THe SHIFT 274 | CHAPTer 17 .

THe SHIFT developerS brazil’S emerging marKeT chaPTer 18 deVeloPerS: BrAzIl’S eMergINg MArKeT | 275 .

these developers prize their community and do not expect. behind only the Asia Pacific.THe SHIFT key chaPTer hiGhliGhTs A developer is born in latin America every 5 minutes. like their uS counterparts. giving the region the second highest growth rate for developers in the world. as was the case in North America. Brazilian developers agreed that APIs reduce the time associated with creating applications and were willing to pay a premium for bundles composed of multiple APIs as a result. However. discoverability. who are willing to pay more for customer service and billing capabilities. is what matters. 276 | CHAPTer 18 . premium support options to supplant their peer forums. not reach. Brazilian developers were strongly attracted to marketing options that increased their chances of breaking through the cluttered application marketplace. or want. Brazilian developers in an Alcatel-lucent primary research study demonstrated a greater interest in network-based APIs than their American counterparts. Support options are also valued by developers. Time remains the intangible currency that unites all developers across the globe. with the vast majority willing to trade exclusivity with a provider for greater discoverability benefits.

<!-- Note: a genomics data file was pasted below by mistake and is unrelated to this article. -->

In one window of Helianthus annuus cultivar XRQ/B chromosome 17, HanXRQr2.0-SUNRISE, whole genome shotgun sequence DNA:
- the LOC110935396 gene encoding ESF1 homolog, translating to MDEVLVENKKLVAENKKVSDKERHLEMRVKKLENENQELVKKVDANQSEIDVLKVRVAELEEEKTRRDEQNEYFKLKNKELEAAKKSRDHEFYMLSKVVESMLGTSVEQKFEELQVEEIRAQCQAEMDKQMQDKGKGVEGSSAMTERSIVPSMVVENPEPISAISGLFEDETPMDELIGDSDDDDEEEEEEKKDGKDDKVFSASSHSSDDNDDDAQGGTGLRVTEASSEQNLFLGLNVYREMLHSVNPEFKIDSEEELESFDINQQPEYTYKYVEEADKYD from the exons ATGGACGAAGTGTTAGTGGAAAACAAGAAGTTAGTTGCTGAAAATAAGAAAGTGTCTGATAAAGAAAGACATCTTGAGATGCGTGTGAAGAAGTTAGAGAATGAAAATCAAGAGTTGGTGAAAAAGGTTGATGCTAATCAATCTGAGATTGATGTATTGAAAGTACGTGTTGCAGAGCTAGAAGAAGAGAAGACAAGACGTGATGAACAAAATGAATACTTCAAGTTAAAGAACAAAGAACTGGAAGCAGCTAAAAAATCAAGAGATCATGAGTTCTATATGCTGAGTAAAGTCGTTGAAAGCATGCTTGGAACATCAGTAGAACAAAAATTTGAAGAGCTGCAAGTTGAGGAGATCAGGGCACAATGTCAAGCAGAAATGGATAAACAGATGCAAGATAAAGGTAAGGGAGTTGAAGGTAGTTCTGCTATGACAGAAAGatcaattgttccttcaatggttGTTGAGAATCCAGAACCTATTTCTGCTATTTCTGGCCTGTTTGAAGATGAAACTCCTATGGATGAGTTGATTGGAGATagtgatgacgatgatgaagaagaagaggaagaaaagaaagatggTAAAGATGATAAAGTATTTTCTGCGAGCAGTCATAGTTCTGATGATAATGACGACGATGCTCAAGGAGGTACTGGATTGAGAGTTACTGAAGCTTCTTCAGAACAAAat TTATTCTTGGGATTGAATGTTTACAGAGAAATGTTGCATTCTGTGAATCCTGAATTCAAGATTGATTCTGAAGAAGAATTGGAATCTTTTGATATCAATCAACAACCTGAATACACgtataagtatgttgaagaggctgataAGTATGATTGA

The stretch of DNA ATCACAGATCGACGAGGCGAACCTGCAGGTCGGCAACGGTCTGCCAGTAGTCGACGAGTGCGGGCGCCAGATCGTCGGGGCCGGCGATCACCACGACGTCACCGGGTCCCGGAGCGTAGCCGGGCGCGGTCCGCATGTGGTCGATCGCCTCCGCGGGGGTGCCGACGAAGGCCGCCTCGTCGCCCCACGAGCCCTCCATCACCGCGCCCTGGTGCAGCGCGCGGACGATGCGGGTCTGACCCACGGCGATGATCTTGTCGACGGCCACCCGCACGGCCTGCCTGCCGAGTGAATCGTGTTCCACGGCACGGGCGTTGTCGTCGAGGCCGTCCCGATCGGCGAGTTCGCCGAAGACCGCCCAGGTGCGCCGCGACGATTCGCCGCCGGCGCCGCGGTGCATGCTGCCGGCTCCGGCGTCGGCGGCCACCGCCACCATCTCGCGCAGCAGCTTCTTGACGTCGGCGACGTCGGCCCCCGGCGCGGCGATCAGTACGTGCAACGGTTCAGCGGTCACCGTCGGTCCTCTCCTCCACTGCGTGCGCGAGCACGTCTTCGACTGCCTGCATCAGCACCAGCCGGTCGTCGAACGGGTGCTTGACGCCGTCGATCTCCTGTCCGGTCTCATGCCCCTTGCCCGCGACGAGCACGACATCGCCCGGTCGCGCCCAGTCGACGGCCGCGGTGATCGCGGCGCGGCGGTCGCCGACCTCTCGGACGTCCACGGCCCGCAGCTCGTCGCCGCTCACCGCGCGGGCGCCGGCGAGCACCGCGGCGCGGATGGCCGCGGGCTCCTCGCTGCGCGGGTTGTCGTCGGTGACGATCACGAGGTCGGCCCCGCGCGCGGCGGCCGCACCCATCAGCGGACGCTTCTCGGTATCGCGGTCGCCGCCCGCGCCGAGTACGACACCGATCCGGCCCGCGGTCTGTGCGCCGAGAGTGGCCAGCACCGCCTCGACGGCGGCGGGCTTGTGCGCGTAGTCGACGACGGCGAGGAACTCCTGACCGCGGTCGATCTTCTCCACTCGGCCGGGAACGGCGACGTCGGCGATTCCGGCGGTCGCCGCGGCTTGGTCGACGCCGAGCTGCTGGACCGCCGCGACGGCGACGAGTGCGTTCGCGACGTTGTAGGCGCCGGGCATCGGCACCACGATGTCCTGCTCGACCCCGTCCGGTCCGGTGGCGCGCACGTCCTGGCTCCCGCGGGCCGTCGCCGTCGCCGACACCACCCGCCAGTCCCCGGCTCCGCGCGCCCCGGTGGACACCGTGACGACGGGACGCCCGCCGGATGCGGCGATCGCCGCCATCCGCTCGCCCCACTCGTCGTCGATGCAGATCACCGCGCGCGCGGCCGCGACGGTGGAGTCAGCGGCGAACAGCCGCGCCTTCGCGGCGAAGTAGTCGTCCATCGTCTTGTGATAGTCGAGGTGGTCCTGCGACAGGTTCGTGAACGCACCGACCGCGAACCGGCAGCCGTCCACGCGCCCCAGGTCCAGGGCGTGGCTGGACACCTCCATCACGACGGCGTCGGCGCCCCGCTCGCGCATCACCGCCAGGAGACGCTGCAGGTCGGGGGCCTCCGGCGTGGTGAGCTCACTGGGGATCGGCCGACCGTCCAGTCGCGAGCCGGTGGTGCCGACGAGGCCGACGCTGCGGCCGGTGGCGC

trouncing the United States. which came in fourth place by comparison. as measured by purchasing power. analysts. iT recenTly earned its place as the most attractive market (tied with China) in a survey among Bloomberg investors. making it the top country worldwide in this pursuit. with 86% of the Brazilian online population regularly using social networking sites. Brazil has more mobile phones per inhabitant than the United States. and China) keeps it in company with emerging markets that collectively represent the fourth largest economy worldwide.273 But we’re not simply speaking of a market primed for economic development. its inclusion in the BRIC block (composed of Brazil. India.274 Brazilians who have access to computers spend 30 hours per week on the Internet—more than the 17 hours per week they spend watching television by comparison.THe SHIFT > brazil is a markeT riPe for develoPmenT .275 They are rabid social networkers.272 And.271 It boasts the world’s eighth largest economy and. is second only to the United States in the Americas. Russia. our primary interest is in the pent up demand for “development” of a different kind—applications development. and traders. If you’re quick to assume Brazil is a country without the means to afford the high-tech gadgets and services popular in the United States and other developed nations.276 A survey by Deloitte in early 2010 across 277 deVeloPerS: BrAzIl’S eMergINg MArKeT | . consider the following facts. As authors of this book.